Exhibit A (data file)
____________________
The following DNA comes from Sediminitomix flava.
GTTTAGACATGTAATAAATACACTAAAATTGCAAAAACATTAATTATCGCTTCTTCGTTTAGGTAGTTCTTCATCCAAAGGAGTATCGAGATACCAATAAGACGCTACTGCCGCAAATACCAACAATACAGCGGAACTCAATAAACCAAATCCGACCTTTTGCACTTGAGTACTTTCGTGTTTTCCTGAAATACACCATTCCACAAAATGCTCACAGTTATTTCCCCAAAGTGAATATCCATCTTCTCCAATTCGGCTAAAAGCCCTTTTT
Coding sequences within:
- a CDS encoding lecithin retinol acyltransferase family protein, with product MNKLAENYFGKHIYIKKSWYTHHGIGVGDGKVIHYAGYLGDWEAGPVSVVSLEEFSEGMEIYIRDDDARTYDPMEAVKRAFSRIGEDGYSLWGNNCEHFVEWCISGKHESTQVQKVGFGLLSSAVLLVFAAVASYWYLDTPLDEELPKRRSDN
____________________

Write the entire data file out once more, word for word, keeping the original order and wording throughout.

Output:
The following DNA comes from Sediminitomix flava.
GTTTAGACATGTAATAAATACACTAAAATTGCAAAAACATTAATTATCGCTTCTTCGTTTAGGTAGTTCTTCATCCAAAGGAGTATCGAGATACCAATAAGACGCTACTGCCGCAAATACCAACAATACAGCGGAACTCAATAAACCAAATCCGACCTTTTGCACTTGAGTACTTTCGTGTTTTCCTGAAATACACCATTCCACAAAATGCTCACAGTTATTTCCCCAAAGTGAATATCCATCTTCTCCAATTCGGCTAAAAGCCCTTTTT
Coding sequences within:
- a CDS encoding lecithin retinol acyltransferase family protein, with product MNKLAENYFGKHIYIKKSWYTHHGIGVGDGKVIHYAGYLGDWEAGPVSVVSLEEFSEGMEIYIRDDDARTYDPMEAVKRAFSRIGEDGYSLWGNNCEHFVEWCISGKHESTQVQKVGFGLLSSAVLLVFAAVASYWYLDTPLDEELPKRRSDN